Facebook is blocking researchers' access to data about the amount of misinformation
Distributed inside documents suggest that Facebook - recently renamed Meta - is doing far worse than it claims to reduce COVID-19 vaccine misinformation on high- Facebook social media platform.
False information about the virus and vaccines is a major concern. In one study, survey respondents who received some or all of their news from Facebook were significantly more likely to oppose the COVID-19 vaccine than those who received their news from mainstream media sources .
As a researcher who studies social and civic media, I believe it is extremely important to understand how misinformation spreads online. But this is easier said than done. Counting examples of misinformation found on a social media platform leaves two main questions unanswered: How likely is it that users will come across incorrect information and whether some of users particularly vulnerable to misinformation? These questions are the nominative problem and the circulation problem.
The COVID-19 misinformation study, “Facebook Algorithm: A Major Threat to Public Health”, published by the public interest advocacy group Avaaz in August 2020, revealed that frequently shared sources health information - 82 websites and 42 Facebook pages - a total estimated reach of 3.8 billion views in a year.
At first glance, that's a surprisingly large number. But it is important to remember that this is the number. To understand what 3.8 billion views in a year means, you also need to work out the denominator. The calculator is the part of a fraction above the line, which is divided by the part of the fraction below the line, the denominator.
Getting some insight
One potential nominee is 2.9 billion monthly Facebook active users, in which case, on average, every Facebook user has been exposed to at least one piece of information from the illicit sources. that health information. But these are 3.8 billion content views, not individual users. How many pieces of information does the average Facebook user encounter in a year? Facebook will not disclose that information.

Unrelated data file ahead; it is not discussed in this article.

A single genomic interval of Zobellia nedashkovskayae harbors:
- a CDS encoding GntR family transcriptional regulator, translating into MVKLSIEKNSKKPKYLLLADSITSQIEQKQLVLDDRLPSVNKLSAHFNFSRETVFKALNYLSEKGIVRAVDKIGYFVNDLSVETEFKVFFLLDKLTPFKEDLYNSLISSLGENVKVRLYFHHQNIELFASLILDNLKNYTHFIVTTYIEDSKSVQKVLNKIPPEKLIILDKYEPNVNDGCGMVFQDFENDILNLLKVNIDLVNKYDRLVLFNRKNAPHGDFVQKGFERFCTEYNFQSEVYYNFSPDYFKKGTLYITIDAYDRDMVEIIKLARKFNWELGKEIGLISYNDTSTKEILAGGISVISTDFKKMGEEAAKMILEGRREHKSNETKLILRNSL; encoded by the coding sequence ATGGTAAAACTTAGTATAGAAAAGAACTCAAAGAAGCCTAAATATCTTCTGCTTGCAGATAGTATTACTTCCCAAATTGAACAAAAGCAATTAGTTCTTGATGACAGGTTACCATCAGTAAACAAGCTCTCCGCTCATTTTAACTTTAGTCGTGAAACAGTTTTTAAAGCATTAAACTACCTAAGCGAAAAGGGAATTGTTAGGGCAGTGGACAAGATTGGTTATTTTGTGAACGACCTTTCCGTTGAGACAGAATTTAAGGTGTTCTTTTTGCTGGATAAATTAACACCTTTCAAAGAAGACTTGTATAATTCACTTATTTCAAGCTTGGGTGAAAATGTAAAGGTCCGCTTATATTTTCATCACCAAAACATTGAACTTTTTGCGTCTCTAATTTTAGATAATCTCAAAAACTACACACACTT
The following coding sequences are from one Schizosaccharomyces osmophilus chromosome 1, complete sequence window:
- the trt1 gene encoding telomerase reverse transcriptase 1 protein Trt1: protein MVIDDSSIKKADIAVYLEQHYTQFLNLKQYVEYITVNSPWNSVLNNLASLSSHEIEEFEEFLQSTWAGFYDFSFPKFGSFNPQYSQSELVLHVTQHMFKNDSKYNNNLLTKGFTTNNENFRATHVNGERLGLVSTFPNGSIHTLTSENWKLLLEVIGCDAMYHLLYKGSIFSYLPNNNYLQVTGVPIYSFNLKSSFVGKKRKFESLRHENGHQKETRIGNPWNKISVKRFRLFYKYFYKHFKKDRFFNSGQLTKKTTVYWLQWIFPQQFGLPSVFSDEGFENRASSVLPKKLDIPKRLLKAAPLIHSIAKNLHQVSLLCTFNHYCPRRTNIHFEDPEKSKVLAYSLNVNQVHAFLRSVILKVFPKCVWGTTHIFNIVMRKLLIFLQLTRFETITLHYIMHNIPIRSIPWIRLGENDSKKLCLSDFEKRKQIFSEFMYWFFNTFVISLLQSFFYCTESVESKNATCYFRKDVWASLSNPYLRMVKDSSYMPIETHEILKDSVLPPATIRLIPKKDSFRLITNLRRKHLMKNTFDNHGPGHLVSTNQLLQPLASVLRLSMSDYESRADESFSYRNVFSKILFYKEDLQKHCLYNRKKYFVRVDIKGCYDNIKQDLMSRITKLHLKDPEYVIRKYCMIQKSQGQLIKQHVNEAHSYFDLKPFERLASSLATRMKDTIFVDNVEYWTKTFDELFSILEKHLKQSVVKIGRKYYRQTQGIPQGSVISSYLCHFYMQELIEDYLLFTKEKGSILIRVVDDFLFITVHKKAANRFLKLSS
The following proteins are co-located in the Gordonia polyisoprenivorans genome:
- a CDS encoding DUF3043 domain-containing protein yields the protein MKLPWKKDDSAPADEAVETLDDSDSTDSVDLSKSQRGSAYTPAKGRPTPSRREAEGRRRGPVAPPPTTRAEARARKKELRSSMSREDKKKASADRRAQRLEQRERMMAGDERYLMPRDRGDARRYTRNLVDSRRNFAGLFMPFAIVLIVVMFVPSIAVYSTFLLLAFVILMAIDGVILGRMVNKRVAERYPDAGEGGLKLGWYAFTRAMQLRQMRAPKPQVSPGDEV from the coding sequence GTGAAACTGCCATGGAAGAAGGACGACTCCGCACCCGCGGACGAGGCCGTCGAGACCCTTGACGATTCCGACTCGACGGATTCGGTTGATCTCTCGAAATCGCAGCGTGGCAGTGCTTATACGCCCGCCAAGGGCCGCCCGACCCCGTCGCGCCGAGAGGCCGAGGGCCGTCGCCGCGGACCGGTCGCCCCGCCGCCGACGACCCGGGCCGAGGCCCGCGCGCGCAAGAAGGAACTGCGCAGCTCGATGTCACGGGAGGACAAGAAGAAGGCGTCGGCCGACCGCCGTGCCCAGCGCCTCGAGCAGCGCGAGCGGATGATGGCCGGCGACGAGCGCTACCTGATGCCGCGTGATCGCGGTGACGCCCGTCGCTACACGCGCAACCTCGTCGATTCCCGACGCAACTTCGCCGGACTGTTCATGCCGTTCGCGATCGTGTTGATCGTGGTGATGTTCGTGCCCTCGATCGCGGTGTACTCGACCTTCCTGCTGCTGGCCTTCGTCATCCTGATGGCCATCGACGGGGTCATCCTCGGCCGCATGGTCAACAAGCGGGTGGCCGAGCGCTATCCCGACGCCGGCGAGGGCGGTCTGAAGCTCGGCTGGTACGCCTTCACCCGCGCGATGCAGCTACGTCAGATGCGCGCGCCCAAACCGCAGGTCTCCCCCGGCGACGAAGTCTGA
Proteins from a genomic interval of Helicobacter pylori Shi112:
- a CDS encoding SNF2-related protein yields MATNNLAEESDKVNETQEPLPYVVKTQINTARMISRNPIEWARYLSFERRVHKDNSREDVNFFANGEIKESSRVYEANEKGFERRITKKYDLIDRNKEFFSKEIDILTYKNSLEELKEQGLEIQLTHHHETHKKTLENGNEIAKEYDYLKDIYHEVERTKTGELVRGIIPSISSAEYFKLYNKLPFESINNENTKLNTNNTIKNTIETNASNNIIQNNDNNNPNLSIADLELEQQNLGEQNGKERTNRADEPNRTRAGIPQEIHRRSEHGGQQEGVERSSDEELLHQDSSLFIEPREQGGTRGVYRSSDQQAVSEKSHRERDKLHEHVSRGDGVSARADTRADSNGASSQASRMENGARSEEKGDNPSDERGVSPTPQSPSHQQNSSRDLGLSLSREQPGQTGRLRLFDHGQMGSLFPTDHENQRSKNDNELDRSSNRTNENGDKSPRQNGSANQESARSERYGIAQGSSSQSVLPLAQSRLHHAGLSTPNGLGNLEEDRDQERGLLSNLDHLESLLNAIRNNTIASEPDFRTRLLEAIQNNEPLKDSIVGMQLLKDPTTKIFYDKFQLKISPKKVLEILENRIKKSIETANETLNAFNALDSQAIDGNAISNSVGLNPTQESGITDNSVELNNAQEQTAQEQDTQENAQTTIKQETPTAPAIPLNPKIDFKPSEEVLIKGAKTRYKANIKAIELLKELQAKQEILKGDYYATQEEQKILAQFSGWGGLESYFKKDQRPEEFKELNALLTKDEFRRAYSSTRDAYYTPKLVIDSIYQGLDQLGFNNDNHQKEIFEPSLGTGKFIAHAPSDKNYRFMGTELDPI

Market researchers estimate that Facebook users spend from 19 minutes per day to 38 minutes per day on the platform. If the 1.93 billion daily active Facebook users see an average of 10 posts in their daily sessions - a very conservative estimate - the nominee for that 3.8 billion pieces of information per year is 7.044 trillion (1.93 billion daily users times 10 daily posts 365 days a year). This means that about 0.05% of the content on Facebook are posts with these suspicious Facebook pages.
The figure of 3.8 billion views includes all content published on those pages, including innocuous health content, and so is the proportion of Facebook posts that are inaccurate the health less than one twentieth.
Is it a concern that there is misinformation on Facebook that everyone has happened to at least one instance? Or is it reassuring that Avaaz is not warning about 99.95% of what is shared on Facebook from the sites? No more.
Dissemination of misinformation
In addition to specifying a denominator, it is also important to consider the dissemination of this information. Is everyone on Facebook just as likely to encounter incorrect health information? Or are people who identify as anti-vaccinated or seek “other health” information more likely to encounter this type of information?
Another social media survey with a focus on extremist content on YouTube offers a way to misunderstand the circulation of misinformation. Using browser data from 915 web users, the League Against Corruption team hired a large, demographically diverse sample of U.S. web users and handed over two groups: heavy users of YouTube, and people individuals who showed strong negative racial or gender biases in a set of questions. asked the inspectors. Oversampling examines a small subset of a larger population than the proportion of the population to better record subset data.
The researchers found that 9.2% of participants watched at least one video from an extremist channel, and 22.1% watched at least one video from another channel, in the months covered with the study. Important piece of context to note: A small group of people relied on most of the comments on these videos. And more than 90% of comments from videos were against or “other” with people reporting a high level of racial or sexual abuse in the preliminary survey.
While about 1 in 10 people found external content on YouTube and 2 in 10 found content from right-wing promoters, the majority of people who came across that content "Kicking off" and going somewhere else. The group that found anti - racist content and sought out more of it was apparently interested people: people with strong racist and sexual views.